When the cancer is caught early and has not spread, it is easier to treat. That is why it is so important to know the symptoms and check for them. The most recognizable symptom of breast cancer is a lump or mass on the breast or underarm. But that is not the only symptom, others to be aware of are:
- Change in the skin, such as redness, swelling and dimpling.
- Change in the shape, size, color or appearance of the breast.
- Redness or pitting in the breast skin (looks similar to the skin of an orange).
- Nipple discharge in women other than breast milk.
- Change in the appearance of the nipple.
- A newly inverted nipple.
- General pain in or on any part of the breast.
- Itchy breasts.
- Peeling, scaling, crusting or flaking of the pigmented area of skin surrounding the nipple or breast skin.
How is this cancer diagnosed?
The following tests and procedures are completed by an OB/GYN or cancer specialist to diagnose breast cancer.
- Physical breast exam. The doctor will check both breasts and the lymph nodes in the armpits, feeling for any lumps or abnormalities.
- Mammogram. A mammogram is an X-ray of the breast. The American Cancer Society recommends that women without a family or personal history of this type of cancer should have the choice to start annual mammogram screenings at age 40 to 44; women 45 to 54 should get a mammogram every year; and women 55 and older should switch to a mammogram every two years.
- Breast ultrasound. The ultrasound uses sound waves to produce images to determine if a lump is a solid mass or a fluid-filled cyst.
- Biopsy of breast cells. A doctor will remove a sample from the area of the suspicious breast cells and send it to a laboratory for testing. The lab will determine if the cells are cancerous, the grade of the cancer, the type of cells involved in the cancer and if the cells have hormone receptors that could influence treatment.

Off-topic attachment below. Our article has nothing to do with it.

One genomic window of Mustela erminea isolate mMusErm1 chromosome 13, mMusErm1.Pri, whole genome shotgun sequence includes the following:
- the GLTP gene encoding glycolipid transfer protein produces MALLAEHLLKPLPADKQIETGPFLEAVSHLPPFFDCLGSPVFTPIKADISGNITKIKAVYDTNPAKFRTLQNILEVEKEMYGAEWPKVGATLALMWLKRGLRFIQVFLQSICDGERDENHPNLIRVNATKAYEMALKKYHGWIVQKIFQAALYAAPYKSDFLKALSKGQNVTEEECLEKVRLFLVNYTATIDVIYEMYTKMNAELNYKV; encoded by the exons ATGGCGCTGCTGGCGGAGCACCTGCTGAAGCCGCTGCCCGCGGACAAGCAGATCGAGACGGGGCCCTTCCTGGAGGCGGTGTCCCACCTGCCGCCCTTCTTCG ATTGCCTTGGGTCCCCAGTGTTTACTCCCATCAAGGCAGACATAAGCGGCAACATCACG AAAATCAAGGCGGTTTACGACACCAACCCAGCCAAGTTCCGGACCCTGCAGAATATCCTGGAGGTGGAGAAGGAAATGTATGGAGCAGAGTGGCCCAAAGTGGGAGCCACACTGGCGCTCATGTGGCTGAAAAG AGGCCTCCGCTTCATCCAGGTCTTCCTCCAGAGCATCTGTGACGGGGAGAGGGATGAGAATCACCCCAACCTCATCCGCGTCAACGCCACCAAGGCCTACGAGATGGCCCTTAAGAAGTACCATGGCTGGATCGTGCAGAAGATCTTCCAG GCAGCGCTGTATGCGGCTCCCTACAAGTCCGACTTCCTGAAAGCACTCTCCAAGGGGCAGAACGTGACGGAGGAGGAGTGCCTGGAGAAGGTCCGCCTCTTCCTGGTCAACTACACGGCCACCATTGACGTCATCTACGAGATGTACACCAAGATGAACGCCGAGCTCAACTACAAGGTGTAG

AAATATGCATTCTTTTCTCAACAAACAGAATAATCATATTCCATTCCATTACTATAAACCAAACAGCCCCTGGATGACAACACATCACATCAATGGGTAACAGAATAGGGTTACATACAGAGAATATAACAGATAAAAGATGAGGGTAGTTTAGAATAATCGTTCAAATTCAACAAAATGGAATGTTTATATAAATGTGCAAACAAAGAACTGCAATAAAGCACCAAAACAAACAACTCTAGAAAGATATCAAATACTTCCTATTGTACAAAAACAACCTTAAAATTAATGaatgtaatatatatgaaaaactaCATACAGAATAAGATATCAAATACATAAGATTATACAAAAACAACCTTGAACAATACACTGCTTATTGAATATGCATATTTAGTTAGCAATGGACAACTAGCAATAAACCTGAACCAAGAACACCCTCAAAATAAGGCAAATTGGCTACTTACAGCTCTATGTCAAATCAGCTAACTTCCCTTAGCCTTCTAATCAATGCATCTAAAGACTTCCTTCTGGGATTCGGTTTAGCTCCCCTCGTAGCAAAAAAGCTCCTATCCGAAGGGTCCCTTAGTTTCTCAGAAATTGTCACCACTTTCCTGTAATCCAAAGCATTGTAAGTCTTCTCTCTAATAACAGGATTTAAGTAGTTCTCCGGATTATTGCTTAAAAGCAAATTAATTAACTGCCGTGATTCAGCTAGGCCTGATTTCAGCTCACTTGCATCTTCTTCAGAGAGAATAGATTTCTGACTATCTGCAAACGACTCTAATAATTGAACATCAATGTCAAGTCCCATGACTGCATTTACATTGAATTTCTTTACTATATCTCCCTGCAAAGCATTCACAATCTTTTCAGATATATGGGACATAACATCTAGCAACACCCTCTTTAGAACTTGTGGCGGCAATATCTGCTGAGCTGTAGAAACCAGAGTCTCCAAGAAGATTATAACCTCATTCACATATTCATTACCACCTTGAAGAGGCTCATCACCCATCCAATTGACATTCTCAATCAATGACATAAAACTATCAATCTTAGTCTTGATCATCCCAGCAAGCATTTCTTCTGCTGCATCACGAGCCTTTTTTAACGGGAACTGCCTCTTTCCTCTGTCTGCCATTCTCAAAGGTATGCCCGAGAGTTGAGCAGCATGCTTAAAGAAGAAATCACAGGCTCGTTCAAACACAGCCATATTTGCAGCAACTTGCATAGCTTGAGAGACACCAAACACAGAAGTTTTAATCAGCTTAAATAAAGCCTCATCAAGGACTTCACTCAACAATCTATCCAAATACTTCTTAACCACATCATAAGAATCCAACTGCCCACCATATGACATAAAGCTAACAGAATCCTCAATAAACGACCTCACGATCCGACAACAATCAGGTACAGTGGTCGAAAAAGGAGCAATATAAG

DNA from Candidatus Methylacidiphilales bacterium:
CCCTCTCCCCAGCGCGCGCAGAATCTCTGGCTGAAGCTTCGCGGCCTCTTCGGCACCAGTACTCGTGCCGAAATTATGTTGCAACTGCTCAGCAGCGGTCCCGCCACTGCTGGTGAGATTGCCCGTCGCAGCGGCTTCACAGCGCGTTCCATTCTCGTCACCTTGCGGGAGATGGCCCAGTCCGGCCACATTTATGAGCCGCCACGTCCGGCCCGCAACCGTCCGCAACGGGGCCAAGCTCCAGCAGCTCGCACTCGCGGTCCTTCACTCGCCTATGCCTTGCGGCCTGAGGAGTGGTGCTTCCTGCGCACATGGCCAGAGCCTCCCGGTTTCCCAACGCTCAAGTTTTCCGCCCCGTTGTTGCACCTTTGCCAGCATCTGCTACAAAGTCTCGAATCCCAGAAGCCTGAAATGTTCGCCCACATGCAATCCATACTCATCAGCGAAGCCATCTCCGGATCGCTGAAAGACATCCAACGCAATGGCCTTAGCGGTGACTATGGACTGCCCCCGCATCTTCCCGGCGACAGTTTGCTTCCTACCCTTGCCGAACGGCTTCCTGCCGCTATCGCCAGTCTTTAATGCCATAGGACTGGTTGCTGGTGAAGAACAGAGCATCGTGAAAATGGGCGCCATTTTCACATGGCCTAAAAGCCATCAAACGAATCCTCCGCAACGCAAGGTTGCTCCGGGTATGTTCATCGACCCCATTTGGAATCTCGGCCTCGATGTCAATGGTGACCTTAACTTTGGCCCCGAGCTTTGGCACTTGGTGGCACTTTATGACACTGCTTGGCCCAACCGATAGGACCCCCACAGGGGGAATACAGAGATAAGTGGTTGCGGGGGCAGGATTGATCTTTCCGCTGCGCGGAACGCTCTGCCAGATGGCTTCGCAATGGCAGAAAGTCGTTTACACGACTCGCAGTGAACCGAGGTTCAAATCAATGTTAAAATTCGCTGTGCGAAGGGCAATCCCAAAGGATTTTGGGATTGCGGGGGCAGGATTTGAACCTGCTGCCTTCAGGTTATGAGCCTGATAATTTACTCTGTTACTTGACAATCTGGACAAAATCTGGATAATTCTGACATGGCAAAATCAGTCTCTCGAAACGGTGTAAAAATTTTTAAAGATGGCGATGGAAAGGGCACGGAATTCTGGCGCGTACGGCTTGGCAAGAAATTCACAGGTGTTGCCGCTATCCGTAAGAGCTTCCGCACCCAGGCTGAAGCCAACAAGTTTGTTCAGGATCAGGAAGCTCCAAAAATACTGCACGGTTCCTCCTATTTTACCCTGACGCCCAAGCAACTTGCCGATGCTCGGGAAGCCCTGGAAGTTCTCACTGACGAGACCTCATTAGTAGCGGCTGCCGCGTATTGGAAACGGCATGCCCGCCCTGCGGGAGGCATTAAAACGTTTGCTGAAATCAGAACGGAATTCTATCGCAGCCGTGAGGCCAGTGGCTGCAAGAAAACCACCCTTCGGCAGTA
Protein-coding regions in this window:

- Breast MRI. A magnetic resonance imaging (MRI) machine along with a dye injection is used to create pictures of the interior of the breast.
Waiting for results
While waiting for results of the tests, it is understandable if it weighs heavily on a woman’s or a man’s mind. When waiting, keep in mind that only about 20 percent of all breast tumors are cancerous, most cancerous tumors are highly treatable and cancer treatments are continuing to improve.
Learning about results
Once a woman has been diagnosed with the disease, the next step is to establish the stage of the cancer. This will help determine the prognosis and best treatment options. Breast cancer stages range from 0 to IV, with 0 being that the cancer was caught early and it has not spread from where it started. Stage IV means that the cancer has metastasized away from the breast spreading to areas such as the bones, liver, brain or lungs.
CyberKnife treatment for breast cancer
Patients in early-stage breast cancer can choose CyberKnife treatment as an alternative to surgery or to be used after a lumpectomy. Despite its name, CyberKnife does not use a knife, but rather it is a robotic radiosurgery system that kills the cancerous cells using targeted radiation therapy.
A 2017 study looked at women with stage 0, I or II breast cancer with a tumor that was three centimeters or less who were treated only by CyberKnife. It found no recurrences or distant metastases at median follow-up of 26 months. After two years, more than 95 percent of patients and 100 percent of physicians rated the appearance of the breast as excellent or good following treatment.